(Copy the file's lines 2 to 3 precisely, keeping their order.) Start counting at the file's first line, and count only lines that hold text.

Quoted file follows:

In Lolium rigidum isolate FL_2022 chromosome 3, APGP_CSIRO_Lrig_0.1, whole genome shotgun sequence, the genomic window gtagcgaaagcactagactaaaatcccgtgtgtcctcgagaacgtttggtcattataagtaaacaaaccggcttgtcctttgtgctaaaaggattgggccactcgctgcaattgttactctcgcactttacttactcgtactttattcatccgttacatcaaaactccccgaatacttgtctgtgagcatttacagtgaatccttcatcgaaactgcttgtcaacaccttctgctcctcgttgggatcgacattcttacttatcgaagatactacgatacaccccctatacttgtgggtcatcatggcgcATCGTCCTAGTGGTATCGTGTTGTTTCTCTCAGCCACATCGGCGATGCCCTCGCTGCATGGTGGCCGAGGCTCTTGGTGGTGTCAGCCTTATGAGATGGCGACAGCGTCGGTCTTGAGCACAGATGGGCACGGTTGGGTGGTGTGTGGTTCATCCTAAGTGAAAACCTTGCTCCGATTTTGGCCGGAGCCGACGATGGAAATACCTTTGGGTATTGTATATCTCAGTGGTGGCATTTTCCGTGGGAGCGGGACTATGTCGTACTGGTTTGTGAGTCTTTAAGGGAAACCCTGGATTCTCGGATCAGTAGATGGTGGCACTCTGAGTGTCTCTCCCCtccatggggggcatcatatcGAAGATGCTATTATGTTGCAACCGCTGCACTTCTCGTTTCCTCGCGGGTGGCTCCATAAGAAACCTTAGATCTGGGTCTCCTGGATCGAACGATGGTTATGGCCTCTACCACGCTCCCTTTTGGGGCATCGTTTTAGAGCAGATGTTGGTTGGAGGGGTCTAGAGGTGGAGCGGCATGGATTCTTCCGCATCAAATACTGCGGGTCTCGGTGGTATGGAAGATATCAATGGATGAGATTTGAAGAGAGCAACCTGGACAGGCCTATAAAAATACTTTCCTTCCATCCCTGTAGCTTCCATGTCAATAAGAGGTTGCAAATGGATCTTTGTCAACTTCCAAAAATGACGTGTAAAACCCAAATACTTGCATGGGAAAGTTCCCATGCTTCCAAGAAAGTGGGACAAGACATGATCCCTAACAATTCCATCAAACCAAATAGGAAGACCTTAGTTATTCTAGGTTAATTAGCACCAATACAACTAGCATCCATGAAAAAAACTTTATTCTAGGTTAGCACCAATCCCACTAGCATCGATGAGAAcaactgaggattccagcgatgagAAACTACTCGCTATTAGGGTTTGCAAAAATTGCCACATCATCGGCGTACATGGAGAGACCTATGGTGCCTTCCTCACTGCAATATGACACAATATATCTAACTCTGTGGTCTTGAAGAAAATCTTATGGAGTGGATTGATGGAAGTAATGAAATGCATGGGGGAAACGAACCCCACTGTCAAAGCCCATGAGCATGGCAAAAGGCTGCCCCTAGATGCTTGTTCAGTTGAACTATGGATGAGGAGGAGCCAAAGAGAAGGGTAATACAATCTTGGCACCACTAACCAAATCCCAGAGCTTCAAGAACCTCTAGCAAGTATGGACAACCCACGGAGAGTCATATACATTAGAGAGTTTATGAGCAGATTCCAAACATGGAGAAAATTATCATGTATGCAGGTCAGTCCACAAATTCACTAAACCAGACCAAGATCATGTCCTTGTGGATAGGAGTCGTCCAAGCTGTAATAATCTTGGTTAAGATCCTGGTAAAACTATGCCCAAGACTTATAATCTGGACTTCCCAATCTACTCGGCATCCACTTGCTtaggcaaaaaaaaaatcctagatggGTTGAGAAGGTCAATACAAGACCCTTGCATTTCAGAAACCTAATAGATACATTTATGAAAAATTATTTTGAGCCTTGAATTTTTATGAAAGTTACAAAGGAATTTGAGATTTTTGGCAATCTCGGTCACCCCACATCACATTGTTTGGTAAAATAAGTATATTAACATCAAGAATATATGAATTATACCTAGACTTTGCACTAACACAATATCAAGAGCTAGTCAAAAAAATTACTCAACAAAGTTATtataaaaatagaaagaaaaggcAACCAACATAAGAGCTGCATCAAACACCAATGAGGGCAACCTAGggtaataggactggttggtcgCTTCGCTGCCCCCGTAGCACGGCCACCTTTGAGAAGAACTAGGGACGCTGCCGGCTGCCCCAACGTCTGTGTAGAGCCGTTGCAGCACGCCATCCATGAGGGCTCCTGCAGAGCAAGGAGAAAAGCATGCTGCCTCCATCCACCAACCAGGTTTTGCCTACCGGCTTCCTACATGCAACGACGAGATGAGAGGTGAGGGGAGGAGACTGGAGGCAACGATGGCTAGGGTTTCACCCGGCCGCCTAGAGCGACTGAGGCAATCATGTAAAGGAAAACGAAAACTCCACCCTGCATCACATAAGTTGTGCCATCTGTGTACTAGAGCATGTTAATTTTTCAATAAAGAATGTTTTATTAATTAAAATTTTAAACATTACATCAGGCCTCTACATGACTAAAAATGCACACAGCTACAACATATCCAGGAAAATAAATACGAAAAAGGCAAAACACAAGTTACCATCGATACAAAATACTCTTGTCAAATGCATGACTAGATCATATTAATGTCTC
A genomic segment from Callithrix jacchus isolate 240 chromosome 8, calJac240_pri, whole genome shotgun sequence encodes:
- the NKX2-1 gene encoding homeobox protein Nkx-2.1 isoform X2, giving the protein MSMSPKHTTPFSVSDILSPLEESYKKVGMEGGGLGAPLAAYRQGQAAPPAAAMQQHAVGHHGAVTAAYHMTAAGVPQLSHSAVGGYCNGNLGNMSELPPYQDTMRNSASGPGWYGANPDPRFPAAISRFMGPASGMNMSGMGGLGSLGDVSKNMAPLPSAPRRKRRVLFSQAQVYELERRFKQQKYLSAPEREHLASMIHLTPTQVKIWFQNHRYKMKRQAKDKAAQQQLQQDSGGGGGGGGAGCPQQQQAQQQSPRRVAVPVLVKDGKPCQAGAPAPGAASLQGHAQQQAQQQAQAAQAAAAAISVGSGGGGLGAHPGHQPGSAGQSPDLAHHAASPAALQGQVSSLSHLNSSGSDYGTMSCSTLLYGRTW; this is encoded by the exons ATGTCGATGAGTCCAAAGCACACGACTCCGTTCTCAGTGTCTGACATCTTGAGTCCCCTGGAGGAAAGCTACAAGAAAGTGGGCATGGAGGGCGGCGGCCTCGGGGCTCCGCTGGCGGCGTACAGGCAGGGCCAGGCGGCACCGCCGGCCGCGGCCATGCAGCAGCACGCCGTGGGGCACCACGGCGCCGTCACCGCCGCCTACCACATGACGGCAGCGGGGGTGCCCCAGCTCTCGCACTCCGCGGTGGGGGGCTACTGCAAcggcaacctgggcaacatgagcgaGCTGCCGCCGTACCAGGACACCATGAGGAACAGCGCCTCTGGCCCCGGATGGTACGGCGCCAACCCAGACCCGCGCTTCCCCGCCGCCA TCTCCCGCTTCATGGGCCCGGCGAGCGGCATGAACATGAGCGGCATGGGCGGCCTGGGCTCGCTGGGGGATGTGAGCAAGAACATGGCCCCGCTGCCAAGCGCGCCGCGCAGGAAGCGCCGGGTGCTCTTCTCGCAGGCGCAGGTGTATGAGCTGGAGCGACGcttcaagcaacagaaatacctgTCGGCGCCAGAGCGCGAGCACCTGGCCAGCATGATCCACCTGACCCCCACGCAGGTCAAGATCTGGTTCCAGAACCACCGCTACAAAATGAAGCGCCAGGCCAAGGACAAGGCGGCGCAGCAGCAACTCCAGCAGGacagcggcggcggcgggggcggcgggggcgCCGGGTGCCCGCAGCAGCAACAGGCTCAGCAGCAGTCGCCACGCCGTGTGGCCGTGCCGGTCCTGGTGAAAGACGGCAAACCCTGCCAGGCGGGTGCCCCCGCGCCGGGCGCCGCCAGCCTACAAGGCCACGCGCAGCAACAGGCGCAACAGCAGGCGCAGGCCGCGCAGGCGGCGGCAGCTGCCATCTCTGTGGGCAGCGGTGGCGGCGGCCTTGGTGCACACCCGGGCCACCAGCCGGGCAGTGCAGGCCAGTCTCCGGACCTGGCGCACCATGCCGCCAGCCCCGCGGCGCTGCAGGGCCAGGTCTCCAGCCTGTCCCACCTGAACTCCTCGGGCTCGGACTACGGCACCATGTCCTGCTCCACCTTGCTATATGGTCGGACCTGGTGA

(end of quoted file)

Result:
A genomic segment from Callithrix jacchus isolate 240 chromosome 8, calJac240_pri, whole genome shotgun sequence encodes:
- the NKX2-1 gene encoding homeobox protein Nkx-2.1 isoform X2, giving the protein MSMSPKHTTPFSVSDILSPLEESYKKVGMEGGGLGAPLAAYRQGQAAPPAAAMQQHAVGHHGAVTAAYHMTAAGVPQLSHSAVGGYCNGNLGNMSELPPYQDTMRNSASGPGWYGANPDPRFPAAISRFMGPASGMNMSGMGGLGSLGDVSKNMAPLPSAPRRKRRVLFSQAQVYELERRFKQQKYLSAPEREHLASMIHLTPTQVKIWFQNHRYKMKRQAKDKAAQQQLQQDSGGGGGGGGAGCPQQQQAQQQSPRRVAVPVLVKDGKPCQAGAPAPGAASLQGHAQQQAQQQAQAAQAAAAAISVGSGGGGLGAHPGHQPGSAGQSPDLAHHAASPAALQGQVSSLSHLNSSGSDYGTMSCSTLLYGRTW; this is encoded by the exons ATGTCGATGAGTCCAAAGCACACGACTCCGTTCTCAGTGTCTGACATCTTGAGTCCCCTGGAGGAAAGCTACAAGAAAGTGGGCATGGAGGGCGGCGGCCTCGGGGCTCCGCTGGCGGCGTACAGGCAGGGCCAGGCGGCACCGCCGGCCGCGGCCATGCAGCAGCACGCCGTGGGGCACCACGGCGCCGTCACCGCCGCCTACCACATGACGGCAGCGGGGGTGCCCCAGCTCTCGCACTCCGCGGTGGGGGGCTACTGCAAcggcaacctgggcaacatgagcgaGCTGCCGCCGTACCAGGACACCATGAGGAACAGCGCCTCTGGCCCCGGATGGTACGGCGCCAACCCAGACCCGCGCTTCCCCGCCGCCA TCTCCCGCTTCATGGGCCCGGCGAGCGGCATGAACATGAGCGGCATGGGCGGCCTGGGCTCGCTGGGGGATGTGAGCAAGAACATGGCCCCGCTGCCAAGCGCGCCGCGCAGGAAGCGCCGGGTGCTCTTCTCGCAGGCGCAGGTGTATGAGCTGGAGCGACGcttcaagcaacagaaatacctgTCGGCGCCAGAGCGCGAGCACCTGGCCAGCATGATCCACCTGACCCCCACGCAGGTCAAGATCTGGTTCCAGAACCACCGCTACAAAATGAAGCGCCAGGCCAAGGACAAGGCGGCGCAGCAGCAACTCCAGCAGGacagcggcggcggcgggggcggcgggggcgCCGGGTGCCCGCAGCAGCAACAGGCTCAGCAGCAGTCGCCACGCCGTGTGGCCGTGCCGGTCCTGGTGAAAGACGGCAAACCCTGCCAGGCGGGTGCCCCCGCGCCGGGCGCCGCCAGCCTACAAGGCCACGCGCAGCAACAGGCGCAACAGCAGGCGCAGGCCGCGCAGGCGGCGGCAGCTGCCATCTCTGTGGGCAGCGGTGGCGGCGGCCTTGGTGCACACCCGGGCCACCAGCCGGGCAGTGCAGGCCAGTCTCCGGACCTGGCGCACCATGCCGCCAGCCCCGCGGCGCTGCAGGGCCAGGTCTCCAGCCTGTCCCACCTGAACTCCTCGGGCTCGGACTACGGCACCATGTCCTGCTCCACCTTGCTATATGGTCGGACCTGGTGA